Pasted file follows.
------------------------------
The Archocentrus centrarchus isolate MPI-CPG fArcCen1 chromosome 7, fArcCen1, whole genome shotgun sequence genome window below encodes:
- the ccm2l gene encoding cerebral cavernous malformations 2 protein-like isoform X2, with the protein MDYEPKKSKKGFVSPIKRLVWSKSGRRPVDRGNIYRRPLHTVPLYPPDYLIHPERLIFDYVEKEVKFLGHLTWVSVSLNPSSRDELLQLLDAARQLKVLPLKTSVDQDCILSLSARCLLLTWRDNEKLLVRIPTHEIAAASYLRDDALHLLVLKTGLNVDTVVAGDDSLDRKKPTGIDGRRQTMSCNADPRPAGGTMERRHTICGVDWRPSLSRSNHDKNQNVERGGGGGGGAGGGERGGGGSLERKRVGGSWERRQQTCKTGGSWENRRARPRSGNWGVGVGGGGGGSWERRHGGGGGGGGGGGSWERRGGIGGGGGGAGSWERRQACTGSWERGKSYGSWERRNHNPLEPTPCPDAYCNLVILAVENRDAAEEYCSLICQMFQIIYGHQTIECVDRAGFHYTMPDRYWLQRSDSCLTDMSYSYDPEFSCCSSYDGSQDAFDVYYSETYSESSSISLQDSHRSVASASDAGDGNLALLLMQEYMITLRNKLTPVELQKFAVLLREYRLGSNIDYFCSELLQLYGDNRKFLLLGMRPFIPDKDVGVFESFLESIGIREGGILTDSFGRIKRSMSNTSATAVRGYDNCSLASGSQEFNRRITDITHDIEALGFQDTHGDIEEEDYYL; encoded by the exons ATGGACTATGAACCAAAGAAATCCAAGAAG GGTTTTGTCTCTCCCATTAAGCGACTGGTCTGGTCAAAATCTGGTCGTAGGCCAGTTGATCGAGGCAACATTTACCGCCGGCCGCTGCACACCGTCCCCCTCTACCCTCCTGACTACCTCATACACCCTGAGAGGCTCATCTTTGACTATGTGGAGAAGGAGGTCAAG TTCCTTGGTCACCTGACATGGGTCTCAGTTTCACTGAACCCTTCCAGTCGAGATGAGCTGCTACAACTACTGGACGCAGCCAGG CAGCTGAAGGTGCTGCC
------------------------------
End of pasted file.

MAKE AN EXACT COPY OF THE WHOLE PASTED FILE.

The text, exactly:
The Archocentrus centrarchus isolate MPI-CPG fArcCen1 chromosome 7, fArcCen1, whole genome shotgun sequence genome window below encodes:
- the ccm2l gene encoding cerebral cavernous malformations 2 protein-like isoform X2, with the protein MDYEPKKSKKGFVSPIKRLVWSKSGRRPVDRGNIYRRPLHTVPLYPPDYLIHPERLIFDYVEKEVKFLGHLTWVSVSLNPSSRDELLQLLDAARQLKVLPLKTSVDQDCILSLSARCLLLTWRDNEKLLVRIPTHEIAAASYLRDDALHLLVLKTGLNVDTVVAGDDSLDRKKPTGIDGRRQTMSCNADPRPAGGTMERRHTICGVDWRPSLSRSNHDKNQNVERGGGGGGGAGGGERGGGGSLERKRVGGSWERRQQTCKTGGSWENRRARPRSGNWGVGVGGGGGGSWERRHGGGGGGGGGGGSWERRGGIGGGGGGAGSWERRQACTGSWERGKSYGSWERRNHNPLEPTPCPDAYCNLVILAVENRDAAEEYCSLICQMFQIIYGHQTIECVDRAGFHYTMPDRYWLQRSDSCLTDMSYSYDPEFSCCSSYDGSQDAFDVYYSETYSESSSISLQDSHRSVASASDAGDGNLALLLMQEYMITLRNKLTPVELQKFAVLLREYRLGSNIDYFCSELLQLYGDNRKFLLLGMRPFIPDKDVGVFESFLESIGIREGGILTDSFGRIKRSMSNTSATAVRGYDNCSLASGSQEFNRRITDITHDIEALGFQDTHGDIEEEDYYL; encoded by the exons ATGGACTATGAACCAAAGAAATCCAAGAAG GGTTTTGTCTCTCCCATTAAGCGACTGGTCTGGTCAAAATCTGGTCGTAGGCCAGTTGATCGAGGCAACATTTACCGCCGGCCGCTGCACACCGTCCCCCTCTACCCTCCTGACTACCTCATACACCCTGAGAGGCTCATCTTTGACTATGTGGAGAAGGAGGTCAAG TTCCTTGGTCACCTGACATGGGTCTCAGTTTCACTGAACCCTTCCAGTCGAGATGAGCTGCTACAACTACTGGACGCAGCCAGG CAGCTGAAGGTGCTGCC